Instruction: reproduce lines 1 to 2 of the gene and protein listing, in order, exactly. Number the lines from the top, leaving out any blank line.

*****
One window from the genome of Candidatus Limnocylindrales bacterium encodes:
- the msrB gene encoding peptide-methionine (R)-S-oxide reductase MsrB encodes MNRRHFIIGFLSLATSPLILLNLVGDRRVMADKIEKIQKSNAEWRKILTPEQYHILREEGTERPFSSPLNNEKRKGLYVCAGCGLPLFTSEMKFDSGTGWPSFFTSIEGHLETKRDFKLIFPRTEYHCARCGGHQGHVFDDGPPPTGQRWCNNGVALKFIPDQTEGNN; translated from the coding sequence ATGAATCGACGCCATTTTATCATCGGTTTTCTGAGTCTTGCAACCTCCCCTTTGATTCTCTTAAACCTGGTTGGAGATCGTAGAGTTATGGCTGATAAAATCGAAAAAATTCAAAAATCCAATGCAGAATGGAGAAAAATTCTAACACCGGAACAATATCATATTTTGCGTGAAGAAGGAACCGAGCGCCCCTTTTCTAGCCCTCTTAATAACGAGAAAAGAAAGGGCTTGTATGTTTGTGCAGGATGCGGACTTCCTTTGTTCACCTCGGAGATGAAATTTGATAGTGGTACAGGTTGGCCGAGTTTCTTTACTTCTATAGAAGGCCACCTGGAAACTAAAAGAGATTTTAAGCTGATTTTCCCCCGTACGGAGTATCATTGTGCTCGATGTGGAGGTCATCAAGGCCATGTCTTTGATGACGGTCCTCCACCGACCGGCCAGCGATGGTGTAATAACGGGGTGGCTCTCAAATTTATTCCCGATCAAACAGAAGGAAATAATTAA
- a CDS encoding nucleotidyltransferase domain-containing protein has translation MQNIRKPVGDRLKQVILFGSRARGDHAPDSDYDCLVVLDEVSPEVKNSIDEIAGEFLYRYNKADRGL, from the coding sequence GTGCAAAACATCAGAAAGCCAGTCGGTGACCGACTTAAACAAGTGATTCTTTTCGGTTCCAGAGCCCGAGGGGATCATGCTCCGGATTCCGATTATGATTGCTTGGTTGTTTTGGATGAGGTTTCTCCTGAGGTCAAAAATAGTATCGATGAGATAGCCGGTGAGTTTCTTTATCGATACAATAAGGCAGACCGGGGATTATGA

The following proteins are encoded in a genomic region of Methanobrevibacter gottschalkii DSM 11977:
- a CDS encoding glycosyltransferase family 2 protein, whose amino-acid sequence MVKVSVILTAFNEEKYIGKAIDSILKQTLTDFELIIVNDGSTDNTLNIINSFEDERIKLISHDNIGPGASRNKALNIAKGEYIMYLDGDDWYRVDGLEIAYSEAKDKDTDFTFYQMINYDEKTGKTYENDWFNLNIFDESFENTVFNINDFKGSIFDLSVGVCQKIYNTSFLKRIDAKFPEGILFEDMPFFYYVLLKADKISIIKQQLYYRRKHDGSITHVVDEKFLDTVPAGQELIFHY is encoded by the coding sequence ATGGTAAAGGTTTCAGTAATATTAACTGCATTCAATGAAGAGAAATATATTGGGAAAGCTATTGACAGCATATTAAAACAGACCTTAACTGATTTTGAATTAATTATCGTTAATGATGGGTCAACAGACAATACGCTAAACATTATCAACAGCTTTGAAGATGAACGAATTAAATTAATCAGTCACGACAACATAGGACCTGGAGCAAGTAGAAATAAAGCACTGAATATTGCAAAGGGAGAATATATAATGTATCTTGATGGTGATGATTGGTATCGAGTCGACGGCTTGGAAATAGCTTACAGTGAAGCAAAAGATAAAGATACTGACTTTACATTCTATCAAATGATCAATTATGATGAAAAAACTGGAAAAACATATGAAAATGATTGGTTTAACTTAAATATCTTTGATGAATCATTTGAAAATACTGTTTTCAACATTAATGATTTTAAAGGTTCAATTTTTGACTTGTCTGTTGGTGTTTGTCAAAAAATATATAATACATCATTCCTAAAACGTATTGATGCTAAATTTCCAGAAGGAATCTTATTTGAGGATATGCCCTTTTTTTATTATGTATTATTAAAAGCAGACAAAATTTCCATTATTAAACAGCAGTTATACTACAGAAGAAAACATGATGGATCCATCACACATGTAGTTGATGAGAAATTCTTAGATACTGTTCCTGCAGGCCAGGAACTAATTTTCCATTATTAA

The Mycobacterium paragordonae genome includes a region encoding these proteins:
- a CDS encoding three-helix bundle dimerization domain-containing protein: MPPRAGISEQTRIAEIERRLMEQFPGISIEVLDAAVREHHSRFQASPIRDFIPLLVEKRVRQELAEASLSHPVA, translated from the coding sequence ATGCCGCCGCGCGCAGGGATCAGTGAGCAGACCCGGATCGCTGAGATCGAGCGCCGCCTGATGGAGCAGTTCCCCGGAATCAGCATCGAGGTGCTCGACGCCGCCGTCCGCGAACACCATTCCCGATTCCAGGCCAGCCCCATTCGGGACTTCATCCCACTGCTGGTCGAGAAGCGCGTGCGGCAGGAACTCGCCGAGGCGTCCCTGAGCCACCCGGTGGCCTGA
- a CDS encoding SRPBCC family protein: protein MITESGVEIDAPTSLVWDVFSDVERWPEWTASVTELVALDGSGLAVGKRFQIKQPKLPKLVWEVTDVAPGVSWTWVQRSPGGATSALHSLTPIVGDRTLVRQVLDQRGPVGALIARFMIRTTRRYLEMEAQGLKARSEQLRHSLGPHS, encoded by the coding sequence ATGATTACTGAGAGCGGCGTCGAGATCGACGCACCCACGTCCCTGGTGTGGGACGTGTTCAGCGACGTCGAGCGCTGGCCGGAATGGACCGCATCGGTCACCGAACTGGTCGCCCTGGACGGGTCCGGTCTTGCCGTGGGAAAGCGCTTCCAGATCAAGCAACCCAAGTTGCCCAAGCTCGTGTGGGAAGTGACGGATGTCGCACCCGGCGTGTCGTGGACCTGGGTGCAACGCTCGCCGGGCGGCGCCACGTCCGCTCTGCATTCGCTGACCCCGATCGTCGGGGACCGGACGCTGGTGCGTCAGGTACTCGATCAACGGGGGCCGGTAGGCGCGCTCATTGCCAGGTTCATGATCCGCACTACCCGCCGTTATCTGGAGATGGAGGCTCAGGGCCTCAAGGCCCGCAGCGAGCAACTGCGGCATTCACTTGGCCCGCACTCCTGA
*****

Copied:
One window from the genome of Candidatus Limnocylindrales bacterium encodes:
- the msrB gene encoding peptide-methionine (R)-S-oxide reductase MsrB encodes MNRRHFIIGFLSLATSPLILLNLVGDRRVMADKIEKIQKSNAEWRKILTPEQYHILREEGTERPFSSPLNNEKRKGLYVCAGCGLPLFTSEMKFDSGTGWPSFFTSIEGHLETKRDFKLIFPRTEYHCARCGGHQGHVFDDGPPPTGQRWCNNGVALKFIPDQTEGNN; translated from the coding sequence ATGAATCGACGCCATTTTATCATCGGTTTTCTGAGTCTTGCAACCTCCCCTTTGATTCTCTTAAACCTGGTTGGAGATCGTAGAGTTATGGCTGATAAAATCGAAAAAATTCAAAAATCCAATGCAGAATGGAGAAAAATTCTAACACCGGAACAATATCATATTTTGCGTGAAGAAGGAACCGAGCGCCCCTTTTCTAGCCCTCTTAATAACGAGAAAAGAAAGGGCTTGTATGTTTGTGCAGGATGCGGACTTCCTTTGTTCACCTCGGAGATGAAATTTGATAGTGGTACAGGTTGGCCGAGTTTCTTTACTTCTATAGAAGGCCACCTGGAAACTAAAAGAGATTTTAAGCTGATTTTCCCCCGTACGGAGTATCATTGTGCTCGATGTGGAGGTCATCAAGGCCATGTCTTTGATGACGGTCCTCCACCGACCGGCCAGCGATGGTGTAATAACGGGGTGGCTCTCAAATTTATTCCCGATCAAACAGAAGGAAATAATTAA